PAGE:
Oh, the guilt is definitely number one. This might be just me as I seem to have an overactive sense of guilt (and I'm not even Catholic). I feel guilty for not getting enough treatment early enough for my lawyer to realize that this shit was serious. I feel guilty for settling and not going to trial. I feel guilty for not working and being a financially-dependent lump. I feel extra guilty for not cooking or cleaning regularly when I literally do nothing all day long. I feel guilty for not choosing more aggressive treatment. I feel guilty for racking up so many medical bills. I feel guilty for not somehow preventing the car accident that did this to me. I feel guilty for bumming out the people around me with my inability to be fun and my general whininess. You get the idea.
Waking up is hell. I think it's something about being half asleep that makes all physical sensations so much stronger. That, plus a full night of hardly moving and plenty of time for my pain meds to wear off. The first thought in my brain every morning is "Wow I'm in a lot of pain." Eventually this gets better as I get up and move around. Stretching my muscles and distracting myself with breakfast and getting my brain thinking about other things makes a huge difference. Usually. But sometimes it doesn't get better and it turns out I'm just going to have a horrible day. Waking up is usually extra hard because I can't sleep without taking something. Basically I can't remember the last time I woke up and didn't immediately hate everything.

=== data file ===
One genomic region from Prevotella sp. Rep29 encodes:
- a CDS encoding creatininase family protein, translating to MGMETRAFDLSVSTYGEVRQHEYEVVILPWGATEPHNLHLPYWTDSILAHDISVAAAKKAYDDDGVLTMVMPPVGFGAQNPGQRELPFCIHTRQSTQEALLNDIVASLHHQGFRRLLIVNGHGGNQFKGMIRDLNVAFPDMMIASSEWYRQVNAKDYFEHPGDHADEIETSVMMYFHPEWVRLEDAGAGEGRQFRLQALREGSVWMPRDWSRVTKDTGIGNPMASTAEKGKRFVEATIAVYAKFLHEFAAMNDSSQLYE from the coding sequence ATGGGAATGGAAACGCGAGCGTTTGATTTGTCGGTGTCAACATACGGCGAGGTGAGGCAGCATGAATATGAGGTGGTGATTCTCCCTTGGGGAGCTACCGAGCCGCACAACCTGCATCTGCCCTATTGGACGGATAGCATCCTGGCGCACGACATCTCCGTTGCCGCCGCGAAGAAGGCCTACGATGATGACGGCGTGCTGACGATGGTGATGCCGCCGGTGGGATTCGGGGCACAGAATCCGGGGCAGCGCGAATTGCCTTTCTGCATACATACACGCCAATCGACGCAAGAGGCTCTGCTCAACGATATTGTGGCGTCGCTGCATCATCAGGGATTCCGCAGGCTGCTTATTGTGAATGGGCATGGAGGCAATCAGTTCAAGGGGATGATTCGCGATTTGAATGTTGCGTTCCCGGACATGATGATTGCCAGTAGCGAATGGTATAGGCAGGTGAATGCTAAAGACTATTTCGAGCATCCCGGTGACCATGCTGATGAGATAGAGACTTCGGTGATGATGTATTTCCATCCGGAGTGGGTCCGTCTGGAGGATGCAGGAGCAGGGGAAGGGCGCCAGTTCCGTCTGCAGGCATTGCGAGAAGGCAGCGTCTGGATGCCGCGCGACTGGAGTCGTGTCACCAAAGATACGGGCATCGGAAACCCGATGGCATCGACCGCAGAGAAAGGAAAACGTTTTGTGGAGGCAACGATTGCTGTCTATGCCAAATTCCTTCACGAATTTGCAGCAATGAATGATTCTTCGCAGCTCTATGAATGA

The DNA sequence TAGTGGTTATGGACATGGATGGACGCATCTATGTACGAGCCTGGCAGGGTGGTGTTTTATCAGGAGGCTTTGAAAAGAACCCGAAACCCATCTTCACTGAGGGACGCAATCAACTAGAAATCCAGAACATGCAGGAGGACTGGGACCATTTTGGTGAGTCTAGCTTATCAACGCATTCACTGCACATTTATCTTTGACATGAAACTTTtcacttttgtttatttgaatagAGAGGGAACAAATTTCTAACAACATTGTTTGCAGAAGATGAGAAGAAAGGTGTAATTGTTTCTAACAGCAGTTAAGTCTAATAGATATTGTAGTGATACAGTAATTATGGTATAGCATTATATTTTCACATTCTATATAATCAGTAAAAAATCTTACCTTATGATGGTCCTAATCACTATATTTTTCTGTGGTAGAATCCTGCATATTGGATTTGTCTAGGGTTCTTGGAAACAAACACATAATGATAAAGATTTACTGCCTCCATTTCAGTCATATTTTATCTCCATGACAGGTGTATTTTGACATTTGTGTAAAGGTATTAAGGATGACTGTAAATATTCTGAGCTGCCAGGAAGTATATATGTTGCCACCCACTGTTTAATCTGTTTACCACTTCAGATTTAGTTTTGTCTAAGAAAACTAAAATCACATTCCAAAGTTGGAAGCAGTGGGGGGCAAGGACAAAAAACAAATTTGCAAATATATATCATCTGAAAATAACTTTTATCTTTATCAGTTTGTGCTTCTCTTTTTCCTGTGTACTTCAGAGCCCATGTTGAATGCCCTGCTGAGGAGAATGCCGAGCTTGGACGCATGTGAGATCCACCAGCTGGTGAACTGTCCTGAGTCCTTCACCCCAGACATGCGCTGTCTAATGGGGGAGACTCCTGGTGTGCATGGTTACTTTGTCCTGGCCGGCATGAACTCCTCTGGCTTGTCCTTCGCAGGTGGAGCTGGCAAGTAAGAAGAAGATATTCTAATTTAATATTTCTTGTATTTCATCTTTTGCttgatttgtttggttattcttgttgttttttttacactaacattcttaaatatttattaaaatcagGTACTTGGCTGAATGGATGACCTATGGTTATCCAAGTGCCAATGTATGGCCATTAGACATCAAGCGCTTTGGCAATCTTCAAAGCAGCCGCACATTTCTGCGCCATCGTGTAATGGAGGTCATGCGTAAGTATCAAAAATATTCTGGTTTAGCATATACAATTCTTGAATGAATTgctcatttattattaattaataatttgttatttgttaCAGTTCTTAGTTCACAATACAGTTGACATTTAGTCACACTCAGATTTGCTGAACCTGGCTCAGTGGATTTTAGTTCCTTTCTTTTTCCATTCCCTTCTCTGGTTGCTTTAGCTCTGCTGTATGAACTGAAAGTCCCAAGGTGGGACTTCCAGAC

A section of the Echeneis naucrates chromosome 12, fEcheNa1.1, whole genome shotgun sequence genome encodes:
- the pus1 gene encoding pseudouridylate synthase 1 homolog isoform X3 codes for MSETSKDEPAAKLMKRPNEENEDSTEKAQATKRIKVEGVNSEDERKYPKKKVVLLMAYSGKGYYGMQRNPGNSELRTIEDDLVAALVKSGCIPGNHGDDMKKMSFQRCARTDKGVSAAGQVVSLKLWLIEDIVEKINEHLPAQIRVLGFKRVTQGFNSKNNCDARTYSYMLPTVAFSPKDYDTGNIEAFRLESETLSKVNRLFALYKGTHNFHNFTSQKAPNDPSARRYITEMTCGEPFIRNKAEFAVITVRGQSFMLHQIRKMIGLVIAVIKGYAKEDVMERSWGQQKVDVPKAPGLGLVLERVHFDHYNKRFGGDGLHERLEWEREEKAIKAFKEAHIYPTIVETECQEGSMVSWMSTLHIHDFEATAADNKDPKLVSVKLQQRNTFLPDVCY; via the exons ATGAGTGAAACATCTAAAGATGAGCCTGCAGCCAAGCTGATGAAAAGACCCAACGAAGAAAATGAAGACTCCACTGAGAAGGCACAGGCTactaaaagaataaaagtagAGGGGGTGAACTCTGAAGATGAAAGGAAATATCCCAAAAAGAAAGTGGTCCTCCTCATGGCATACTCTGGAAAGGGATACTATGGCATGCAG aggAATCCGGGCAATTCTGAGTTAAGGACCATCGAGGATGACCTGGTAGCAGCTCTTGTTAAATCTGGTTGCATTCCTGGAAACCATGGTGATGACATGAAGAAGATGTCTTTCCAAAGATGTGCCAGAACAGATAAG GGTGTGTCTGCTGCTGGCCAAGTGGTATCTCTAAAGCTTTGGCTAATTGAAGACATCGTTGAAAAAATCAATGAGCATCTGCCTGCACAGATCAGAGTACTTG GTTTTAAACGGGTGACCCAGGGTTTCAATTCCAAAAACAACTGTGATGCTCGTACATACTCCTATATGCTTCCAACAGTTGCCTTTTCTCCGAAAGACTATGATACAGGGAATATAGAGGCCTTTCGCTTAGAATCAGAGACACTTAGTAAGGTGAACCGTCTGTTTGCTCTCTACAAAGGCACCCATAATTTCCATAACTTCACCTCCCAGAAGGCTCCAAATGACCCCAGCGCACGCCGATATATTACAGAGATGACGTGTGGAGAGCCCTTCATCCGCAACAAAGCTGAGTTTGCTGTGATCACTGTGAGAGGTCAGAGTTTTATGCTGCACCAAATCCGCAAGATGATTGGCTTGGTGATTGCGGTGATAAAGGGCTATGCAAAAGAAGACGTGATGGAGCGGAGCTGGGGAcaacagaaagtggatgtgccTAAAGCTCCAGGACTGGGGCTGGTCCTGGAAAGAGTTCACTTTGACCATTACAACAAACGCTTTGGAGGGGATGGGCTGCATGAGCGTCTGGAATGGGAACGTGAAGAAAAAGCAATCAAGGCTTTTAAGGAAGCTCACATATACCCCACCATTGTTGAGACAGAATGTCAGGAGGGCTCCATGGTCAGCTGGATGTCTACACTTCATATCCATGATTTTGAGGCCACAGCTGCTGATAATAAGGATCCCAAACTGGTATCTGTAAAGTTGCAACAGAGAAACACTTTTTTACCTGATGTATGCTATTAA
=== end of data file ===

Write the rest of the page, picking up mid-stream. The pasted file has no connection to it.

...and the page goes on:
Sleeping (Or Not)
Sleeping with chronic pain is a joke. If it happens unmedicated, it's probably short-lived and full of tossing and turning (or whatever the slow, careful version of that is called). Lying flat in a bed activates an extra level of nerve pain that kindof feels like your whole body is slowly burning from the inside. And it feels like moving or stretching or something will help and sometimes it helps a little but mostly it doesn't. It's often easier to just get up and go do something else. Which leads to a condition of unwanted nocturnalism reminiscent of college. The weirdest thing is that it's so much easier to fall asleep on the couch in the middle of the afternoon than it is to fall asleep at night in bed.
Surprises (aka Chronic Pain Is Like a Box of Chocolates)
Some days are great and some are complete hell and you never know what you're going to get. There's no way to plan for it. I can have a few great days and make plans for the next day and then that day turns out to be a mandatory couch day and all my plans are ruined. I very often spend my good days doing fun things, thinking that I'll have time to scrub the shower and catch up on the laundry later, only to wake up on cleaning day feeling like I got run over. Every day is a new adventure, pain-wise.
I don't know at what point the medical community decided that "pressure" was the politically-correct word for pain, but they should have alerted the rest of us. FYI, pressure is not what you feel during a spinal injection, just like pressure is not what women feel when they give birth. There may be pressure, but mostly we call it pain. That's the accepted vernacular for "this horrendous and unpleasant sensation that makes me want to scream and punch people." Honestly, at some point calling it "pressure" is just lying.